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fluvoxamine (Luvox): OCD Medication Side Effects & Dosage

What is fluvoxamine, and how does it work (mechanism of action)?

  • Fluvoxamine is a drug that is used for
    treating several psychiatric disorders. It is a member of the class of
    called selective
    serotonin reuptake inhibitors (SSRIs), a class that also
    fluoxetine (Prozac),
    sertraline (Zoloft), and
    paroxetine (Paxil).
    Selective serotonin reuptake inhibitors affect neurotransmitters, chemicals that
    nerves in the brain use to communicate with each other. Neurotransmitters are
    released by nerves, travel across the spaces between nerves and then attach to
    receptors on other nerves. Many experts believe that an imbalance in
    neurotransmitters is the cause of
    depression and other psychiatric disorders.
    Fluvoxamine works by inhibiting the uptake of serotonin, a neurotransmitter,
    from the spaces between nerve cells following its release. Therefore, there is
    more serotonin available in the spaces to attach to other nerves and stimulate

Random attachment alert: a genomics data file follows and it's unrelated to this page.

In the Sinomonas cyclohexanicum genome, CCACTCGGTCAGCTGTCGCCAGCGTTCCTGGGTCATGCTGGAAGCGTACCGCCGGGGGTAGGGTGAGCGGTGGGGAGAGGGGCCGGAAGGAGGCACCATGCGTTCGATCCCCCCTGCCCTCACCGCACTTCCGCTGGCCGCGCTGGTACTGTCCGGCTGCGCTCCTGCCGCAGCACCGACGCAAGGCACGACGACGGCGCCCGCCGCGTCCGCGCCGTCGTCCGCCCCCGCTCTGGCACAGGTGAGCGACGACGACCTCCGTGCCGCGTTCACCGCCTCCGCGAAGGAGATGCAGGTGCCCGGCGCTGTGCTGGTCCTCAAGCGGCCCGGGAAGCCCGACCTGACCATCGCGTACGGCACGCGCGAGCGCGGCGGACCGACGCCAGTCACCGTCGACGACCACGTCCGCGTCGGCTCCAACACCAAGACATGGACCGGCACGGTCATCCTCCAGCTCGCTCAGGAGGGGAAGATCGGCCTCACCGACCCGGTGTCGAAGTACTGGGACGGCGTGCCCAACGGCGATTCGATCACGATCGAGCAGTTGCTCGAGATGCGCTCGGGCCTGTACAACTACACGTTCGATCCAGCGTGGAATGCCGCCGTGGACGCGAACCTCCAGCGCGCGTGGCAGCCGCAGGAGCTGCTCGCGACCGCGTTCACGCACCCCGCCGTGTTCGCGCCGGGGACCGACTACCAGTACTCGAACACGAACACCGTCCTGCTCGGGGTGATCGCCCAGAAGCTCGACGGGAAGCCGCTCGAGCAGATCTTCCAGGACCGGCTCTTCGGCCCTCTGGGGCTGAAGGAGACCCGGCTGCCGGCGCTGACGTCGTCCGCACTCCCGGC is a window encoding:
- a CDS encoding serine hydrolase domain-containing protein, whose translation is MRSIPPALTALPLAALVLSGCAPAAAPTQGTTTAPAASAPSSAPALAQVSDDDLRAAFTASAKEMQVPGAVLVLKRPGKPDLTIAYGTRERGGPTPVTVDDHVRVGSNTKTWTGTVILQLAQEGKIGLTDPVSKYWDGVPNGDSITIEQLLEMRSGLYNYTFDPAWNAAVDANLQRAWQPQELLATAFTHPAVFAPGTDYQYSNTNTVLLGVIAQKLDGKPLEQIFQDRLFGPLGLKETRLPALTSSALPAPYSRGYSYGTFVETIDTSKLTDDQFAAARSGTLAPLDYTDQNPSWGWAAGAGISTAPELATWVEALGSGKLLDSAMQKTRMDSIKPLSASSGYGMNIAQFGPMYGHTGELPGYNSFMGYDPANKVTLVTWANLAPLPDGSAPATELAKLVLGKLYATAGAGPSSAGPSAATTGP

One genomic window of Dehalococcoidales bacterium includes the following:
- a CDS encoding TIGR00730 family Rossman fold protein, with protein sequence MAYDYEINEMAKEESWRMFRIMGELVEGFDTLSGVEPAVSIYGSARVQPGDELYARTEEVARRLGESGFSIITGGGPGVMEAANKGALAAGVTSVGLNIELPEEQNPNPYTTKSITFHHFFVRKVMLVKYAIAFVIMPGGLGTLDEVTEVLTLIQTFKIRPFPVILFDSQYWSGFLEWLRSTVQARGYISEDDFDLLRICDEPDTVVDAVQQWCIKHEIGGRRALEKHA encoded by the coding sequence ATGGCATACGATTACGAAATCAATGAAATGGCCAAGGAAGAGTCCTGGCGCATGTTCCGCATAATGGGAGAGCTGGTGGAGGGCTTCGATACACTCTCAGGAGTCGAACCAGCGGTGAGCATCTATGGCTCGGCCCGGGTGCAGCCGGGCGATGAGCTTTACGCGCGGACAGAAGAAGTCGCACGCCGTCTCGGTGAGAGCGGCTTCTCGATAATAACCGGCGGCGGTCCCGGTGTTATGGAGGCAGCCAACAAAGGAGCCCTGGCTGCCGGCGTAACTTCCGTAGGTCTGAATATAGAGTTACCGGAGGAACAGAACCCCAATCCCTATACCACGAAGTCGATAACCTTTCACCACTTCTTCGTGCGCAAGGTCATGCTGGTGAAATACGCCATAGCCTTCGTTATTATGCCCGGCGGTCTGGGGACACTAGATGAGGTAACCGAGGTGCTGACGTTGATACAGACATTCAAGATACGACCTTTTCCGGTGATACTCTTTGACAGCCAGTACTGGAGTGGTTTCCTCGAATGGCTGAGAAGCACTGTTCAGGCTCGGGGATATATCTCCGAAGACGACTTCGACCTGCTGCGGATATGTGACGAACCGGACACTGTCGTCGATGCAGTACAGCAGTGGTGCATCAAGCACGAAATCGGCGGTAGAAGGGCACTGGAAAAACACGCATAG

• Fluvoxamine was approved by the FDA for the treatment of
    obsessive-compulsive disorder in December 1994.

Is fluvoxamine available as a generic drug?


Do I need a prescription for fluvoxamine?


What are the uses for fluvoxamine?

What are the side effects of fluvoxamine?

Side effects of fluvoxamine include:

Fluvoxamine also may cause abnormal bleeding,
seizures, and
manic episodes.
Withdrawal of fluvoxamine may result in withdrawal symptoms. The most common
symptoms of withdrawal are dizziness, tiredness, tingling of the extremities,
nausea, vivid dreams, irritability, and poor mood. Other symptoms include visual
disturbances and headaches.

Withdrawal reactions have been reported after an
average of 12 to 36 weeks of treatment, but after as few as 5 weeks. Although
most authorities recommend discontinuing treatment by gradually reducing the